By the early years of the new millennium, Eduardo Chadwick, like others in the Chilean wine industry, had tried most of the traditional ways to promote their wines around the world. And despite his team’s efforts, the message of Chile’s potential for making world-class wines still was not getting fully recognized due to Chile’s relatively short international history. He needed a way to really grab attention and open the eyes of world-critics.
Eduardo was inspired by a landmark event that took place in France, organised in 1976 by Steven Spurrier, who invited top French critics to a blind tasting of French and Californian wines. When the final results were revealed, they were all stunned to learn that wines from California topped the list of the red and the white wines. The event now known as the Judgment of Paris turned the wine world upside down, because they were tasted blind. And if it worked for California, why not for Chile?
Thus he organized what would come to be known as the Berlin Tasting, and invited Europe’s most influential wine writers, sommeliers, and leading critics to blind taste his own wines, Don Maximiano Founder’s Reserve, Seña, and Viñedo Chadwick, along with wines which were widely recognized as the most classic, from the most respected origins in the world, and furthermore, chosen from the 2000 and 2001 harvests that Robert Parker had heralded as the millennium vintage, the one he had awarded the most wines with a perfect 100 score. The judges would not know the identity of the wines in their glasses, and therefore any personal biases toward or against a given origin or brand would be eliminated.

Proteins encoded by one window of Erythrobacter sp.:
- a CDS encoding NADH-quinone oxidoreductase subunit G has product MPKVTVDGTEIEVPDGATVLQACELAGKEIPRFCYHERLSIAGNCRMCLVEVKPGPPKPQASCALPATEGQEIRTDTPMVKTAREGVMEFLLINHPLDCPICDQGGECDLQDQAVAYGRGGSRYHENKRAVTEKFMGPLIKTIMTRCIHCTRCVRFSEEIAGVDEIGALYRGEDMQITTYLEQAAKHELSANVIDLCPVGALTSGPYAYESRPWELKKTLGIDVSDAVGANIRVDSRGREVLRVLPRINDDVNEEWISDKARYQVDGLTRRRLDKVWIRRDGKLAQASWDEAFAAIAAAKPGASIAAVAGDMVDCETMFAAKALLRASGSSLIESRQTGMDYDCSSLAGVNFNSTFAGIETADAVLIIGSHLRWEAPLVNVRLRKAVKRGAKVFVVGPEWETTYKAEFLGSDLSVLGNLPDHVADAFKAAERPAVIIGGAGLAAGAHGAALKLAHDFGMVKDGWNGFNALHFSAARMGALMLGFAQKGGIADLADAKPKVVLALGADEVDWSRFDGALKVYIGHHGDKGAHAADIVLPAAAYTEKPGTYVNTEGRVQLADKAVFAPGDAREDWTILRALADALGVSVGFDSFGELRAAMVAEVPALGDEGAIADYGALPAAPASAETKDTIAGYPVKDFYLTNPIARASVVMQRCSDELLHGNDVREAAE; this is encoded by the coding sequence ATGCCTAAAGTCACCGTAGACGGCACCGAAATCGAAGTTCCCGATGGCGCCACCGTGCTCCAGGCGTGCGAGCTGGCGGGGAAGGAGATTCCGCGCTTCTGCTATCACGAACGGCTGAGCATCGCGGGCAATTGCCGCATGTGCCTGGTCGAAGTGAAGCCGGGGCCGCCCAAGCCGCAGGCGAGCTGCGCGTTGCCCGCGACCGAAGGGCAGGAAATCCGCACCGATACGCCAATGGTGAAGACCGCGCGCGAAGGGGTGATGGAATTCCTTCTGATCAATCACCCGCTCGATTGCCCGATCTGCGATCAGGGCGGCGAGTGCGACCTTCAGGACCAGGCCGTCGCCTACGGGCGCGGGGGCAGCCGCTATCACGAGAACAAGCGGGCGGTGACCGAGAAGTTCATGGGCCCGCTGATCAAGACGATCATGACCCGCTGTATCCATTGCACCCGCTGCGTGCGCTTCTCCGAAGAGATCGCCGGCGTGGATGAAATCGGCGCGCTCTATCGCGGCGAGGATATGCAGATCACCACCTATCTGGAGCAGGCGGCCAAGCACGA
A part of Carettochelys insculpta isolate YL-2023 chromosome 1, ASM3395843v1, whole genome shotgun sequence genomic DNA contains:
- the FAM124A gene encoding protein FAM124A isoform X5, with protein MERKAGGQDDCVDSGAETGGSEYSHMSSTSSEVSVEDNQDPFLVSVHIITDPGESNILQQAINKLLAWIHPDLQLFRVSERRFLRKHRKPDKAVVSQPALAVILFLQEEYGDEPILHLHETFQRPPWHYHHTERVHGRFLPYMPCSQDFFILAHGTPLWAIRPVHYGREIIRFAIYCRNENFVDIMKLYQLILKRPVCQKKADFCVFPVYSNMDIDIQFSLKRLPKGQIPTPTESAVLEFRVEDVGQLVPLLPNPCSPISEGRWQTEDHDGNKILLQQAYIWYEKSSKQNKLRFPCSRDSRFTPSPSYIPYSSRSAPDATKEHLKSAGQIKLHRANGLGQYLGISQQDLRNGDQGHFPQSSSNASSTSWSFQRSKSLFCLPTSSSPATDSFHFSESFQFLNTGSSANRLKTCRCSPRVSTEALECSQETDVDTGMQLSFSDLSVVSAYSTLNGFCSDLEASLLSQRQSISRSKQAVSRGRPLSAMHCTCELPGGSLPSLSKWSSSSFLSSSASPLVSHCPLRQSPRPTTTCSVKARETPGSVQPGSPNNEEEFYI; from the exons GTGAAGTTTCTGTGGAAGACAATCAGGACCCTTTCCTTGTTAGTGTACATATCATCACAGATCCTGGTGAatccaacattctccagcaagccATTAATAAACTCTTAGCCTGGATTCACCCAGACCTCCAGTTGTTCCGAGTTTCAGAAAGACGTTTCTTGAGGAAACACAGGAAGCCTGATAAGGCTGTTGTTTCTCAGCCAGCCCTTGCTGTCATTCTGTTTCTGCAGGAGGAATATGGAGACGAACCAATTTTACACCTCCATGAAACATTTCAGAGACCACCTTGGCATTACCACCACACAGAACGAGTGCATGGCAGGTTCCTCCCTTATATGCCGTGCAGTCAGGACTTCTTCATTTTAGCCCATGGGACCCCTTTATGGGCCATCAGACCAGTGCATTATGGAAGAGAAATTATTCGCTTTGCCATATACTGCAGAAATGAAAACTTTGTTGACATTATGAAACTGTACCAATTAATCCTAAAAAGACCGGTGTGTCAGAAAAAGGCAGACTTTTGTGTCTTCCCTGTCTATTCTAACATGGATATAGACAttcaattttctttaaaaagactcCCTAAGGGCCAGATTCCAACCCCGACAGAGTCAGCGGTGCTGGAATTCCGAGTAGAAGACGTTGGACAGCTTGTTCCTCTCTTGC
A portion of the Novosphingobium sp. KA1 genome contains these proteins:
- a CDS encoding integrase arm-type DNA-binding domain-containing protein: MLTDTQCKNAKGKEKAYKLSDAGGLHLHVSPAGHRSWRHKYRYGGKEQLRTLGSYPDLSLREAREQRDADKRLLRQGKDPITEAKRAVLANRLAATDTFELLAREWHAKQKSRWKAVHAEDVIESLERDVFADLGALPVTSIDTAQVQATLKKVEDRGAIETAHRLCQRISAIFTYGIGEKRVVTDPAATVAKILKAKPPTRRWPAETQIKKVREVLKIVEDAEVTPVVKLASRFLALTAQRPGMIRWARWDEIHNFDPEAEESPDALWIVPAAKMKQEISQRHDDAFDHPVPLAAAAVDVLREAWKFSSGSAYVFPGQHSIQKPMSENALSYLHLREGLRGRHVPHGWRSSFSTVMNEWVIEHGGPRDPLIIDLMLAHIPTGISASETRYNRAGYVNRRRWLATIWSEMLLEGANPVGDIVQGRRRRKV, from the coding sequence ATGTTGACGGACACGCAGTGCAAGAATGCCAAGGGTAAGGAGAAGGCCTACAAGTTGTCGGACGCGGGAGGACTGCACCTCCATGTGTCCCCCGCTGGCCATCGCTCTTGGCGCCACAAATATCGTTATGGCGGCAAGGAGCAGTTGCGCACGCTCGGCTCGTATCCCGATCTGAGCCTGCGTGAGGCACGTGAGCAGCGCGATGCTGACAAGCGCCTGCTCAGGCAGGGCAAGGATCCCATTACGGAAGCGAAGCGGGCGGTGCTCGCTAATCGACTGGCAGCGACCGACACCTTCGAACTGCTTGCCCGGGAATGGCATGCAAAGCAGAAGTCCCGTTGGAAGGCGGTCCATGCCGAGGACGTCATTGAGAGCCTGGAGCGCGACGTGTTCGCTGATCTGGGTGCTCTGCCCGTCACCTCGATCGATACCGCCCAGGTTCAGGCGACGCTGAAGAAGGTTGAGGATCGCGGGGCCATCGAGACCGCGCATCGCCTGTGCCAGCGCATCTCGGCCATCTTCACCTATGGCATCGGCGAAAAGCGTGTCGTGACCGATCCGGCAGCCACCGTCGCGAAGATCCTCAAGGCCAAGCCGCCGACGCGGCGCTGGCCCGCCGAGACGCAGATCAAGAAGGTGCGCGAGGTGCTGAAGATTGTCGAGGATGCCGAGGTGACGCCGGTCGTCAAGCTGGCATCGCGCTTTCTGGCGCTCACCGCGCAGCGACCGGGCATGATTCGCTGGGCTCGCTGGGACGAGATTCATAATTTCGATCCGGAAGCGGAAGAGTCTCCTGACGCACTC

The day of the event, January 23, 2004, the event was hosted by top wine-personalities, Steven Spurrier, the man who had organized the Judgment of Paris, along with René Gabriel, who was recognized as the leading palate in Switzerland and one of the most important German-speaking wine critics. Very attentive, curious, interested, and even surprised participants gathered at the Ritz Carlton Berlin Hotel for a seminar on Chilean, Bordeaux, and Tuscan terroir before the tasting. Then, 36 of Europe’s most knowledgeable and influential palates sat down to evaluate 16 wines from France, Italy, and Chile. An hour later, the world would begin thinking about Chilean wines in a very different way.